Bankers are celebrating the prospect of lower corporate taxes and fewer regulations under President Donald Trump and a Republican-controlled Congress. “It’s a new day, and we’re excited about it,” said Kelly King, CEO of BB&T Corp. (NYSE: BBT), in an earnings call on Jan. 19, the day before Trump’s swearing in. “It’s a really good proposition for the banking industry.”

Other bank CEOs are similarly optimistic, contending that Trump’s proposed policy changes – which also include investing heavily in infrastructure and repealing and replacing the Affordable Care Act (ACA) – will be a boon to banks’ bottom lines.

“It’s remarkable the difference an election can make in the economic outlook,” said James Smith, CEO of Webster Financial Corp. (NYSE: WBS), on the company’s fourth-quarter earnings call Jan. 26. “Nearly all of the forecasted policy changes in a Trump administration, supported by a Republican Congress, appear to be positive for our business and our company.”

Much, of course, depends on how quickly Trump and his fellow party members can move on implementing their proposed changes – and how much pushback they get from Democrats in Congress. Bank CEOs should be cautious about setting expectations too high too soon, said Terry McEvoy, an analyst at Stephens Inc..

“There’s very little upside for management teams to be overly bullish in light of the high amount of uncertainty around changes coming out of Washington,” McEvoy said. “For any bank to be overly optimistic, given the uncertainty, may be doing injustice to shareholders.”

Yet most bankers are more bullish about the sector than they have been in years.

On BB&T’s Jan. 19 earnings call, King said that after the election he directed his 26 regional presidents at the Winston-Salem, N.C., company to canvass their best business customers and gauge their interest in investing in expansion. All of them expect the economy to pick up steam in 2017, he said. “Everybody was optimistic,” King said. “Individual companies are already requesting loans to buy trucks, to expand their plant, expand inventory.”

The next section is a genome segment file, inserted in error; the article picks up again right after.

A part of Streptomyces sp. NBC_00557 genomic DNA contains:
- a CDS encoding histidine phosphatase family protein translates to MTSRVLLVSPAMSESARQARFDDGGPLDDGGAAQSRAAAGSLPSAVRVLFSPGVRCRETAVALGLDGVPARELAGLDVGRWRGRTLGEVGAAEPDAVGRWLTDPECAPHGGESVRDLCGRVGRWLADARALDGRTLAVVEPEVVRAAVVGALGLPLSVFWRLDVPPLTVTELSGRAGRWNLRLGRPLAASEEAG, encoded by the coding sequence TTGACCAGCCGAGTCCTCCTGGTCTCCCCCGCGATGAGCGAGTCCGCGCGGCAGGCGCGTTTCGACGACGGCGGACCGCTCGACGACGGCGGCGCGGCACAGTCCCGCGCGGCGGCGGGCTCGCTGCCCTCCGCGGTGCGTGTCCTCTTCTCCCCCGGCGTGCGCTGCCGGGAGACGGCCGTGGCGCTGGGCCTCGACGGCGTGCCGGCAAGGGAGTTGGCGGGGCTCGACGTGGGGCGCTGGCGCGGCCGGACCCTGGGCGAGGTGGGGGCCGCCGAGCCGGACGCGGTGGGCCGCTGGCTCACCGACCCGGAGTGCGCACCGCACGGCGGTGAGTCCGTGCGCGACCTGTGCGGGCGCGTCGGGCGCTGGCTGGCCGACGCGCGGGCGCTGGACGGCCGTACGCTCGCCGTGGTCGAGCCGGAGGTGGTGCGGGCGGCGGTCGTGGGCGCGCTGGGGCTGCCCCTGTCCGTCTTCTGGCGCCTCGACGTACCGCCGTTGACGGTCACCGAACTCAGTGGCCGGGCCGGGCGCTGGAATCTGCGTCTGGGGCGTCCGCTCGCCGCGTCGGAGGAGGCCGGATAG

Smith, the longtime CEO at Waterbury, Conn.-based Webster, said he is keeping close tabs on the potential reform of the ACA, known as Obamacare. Many experts believe that reform would result in higher out-of-pocket costs for insured Americans, and that could mean more people enrolling in health savings accounts. Webster’s HSA Bank subsidiary manages more than 2 million health savings accounts.

Nationwide, the number of people with HSAs is increasing at a rate of about 20 percent a year, “and that could increase significantly, given the recent election results and the increasingly likely reform of the Affordable Care Act,” Smith said. “While no action has been taken, it’s possible that eligibility for HSAs could expand by multiples of previous expectation, and contribution limits could potentially double. Hundreds of millions of Americans may ultimately qualify for HSA plans versus the 18 million who had them as of midyear 2016,” he said.

Also high on bankers’ wish lists, of course, is regulatory relief, though big-bank CEOs said that they expect most reform efforts to be directed toward smaller institutions.

Many bankers say they hope to see a change in the tone of bank supervision under the Trump administration. “It's not just the regulations, it's the degree of intensity with which the regulators apply those regulations,” King said.

The Consumer Financial Protection Bureau (CFPB), under the leadership of Richard Cordray, has focused too heavily on setting policy through enforcement actions, said Richard Davis, CEO of U.S. Bancorp (NYSE: USB). “I’ve pleaded with Richard Cordray to consider making the CFPB an endorsement agency, not an enforcement agency,” Davis said during a Jan. 18 earnings call. The White House may influence the mission of the bureau by replacing Cordray, suggested White House National Economic Council Director Gary Cohn  in an interview with The Wall Street Journal in early February.

Joseph DePaolo, the CEO of Signature Bank (NASDAQ: SBNY), said he hopes the administration and Congress will place a high priority on raising the threshold for determining if a bank is systemically important to well above the current $50 billion-asset mark. Signature has $39 billion of assets and at its current rate of growth it will cross the threshold sometime in 2019.

The $50 billion threshold is “anti-competitive and protectionist of the big banks,” because it gives smaller banks a disincentive to cross the threshold, DePaolo said in an interview with American Banker. Policymakers “should want more banks to grow past $50 billion, because these banks are the only ones that can compete with the megabanks.”

DePaolo said that a bill that would raise the cutoff to $125 billion would win bipartisan support in the House and the Senate if it were its own piece of legislation. It will fail, though, if its passage hinges on changes to other aspects of Dodd-Frank.

“If they just tried to move the number to allow more competition in the marketplace, then they could deal with the rest of later,” DePaolo said.

--Andy Peters and Kristin Broughton contributed to this story.

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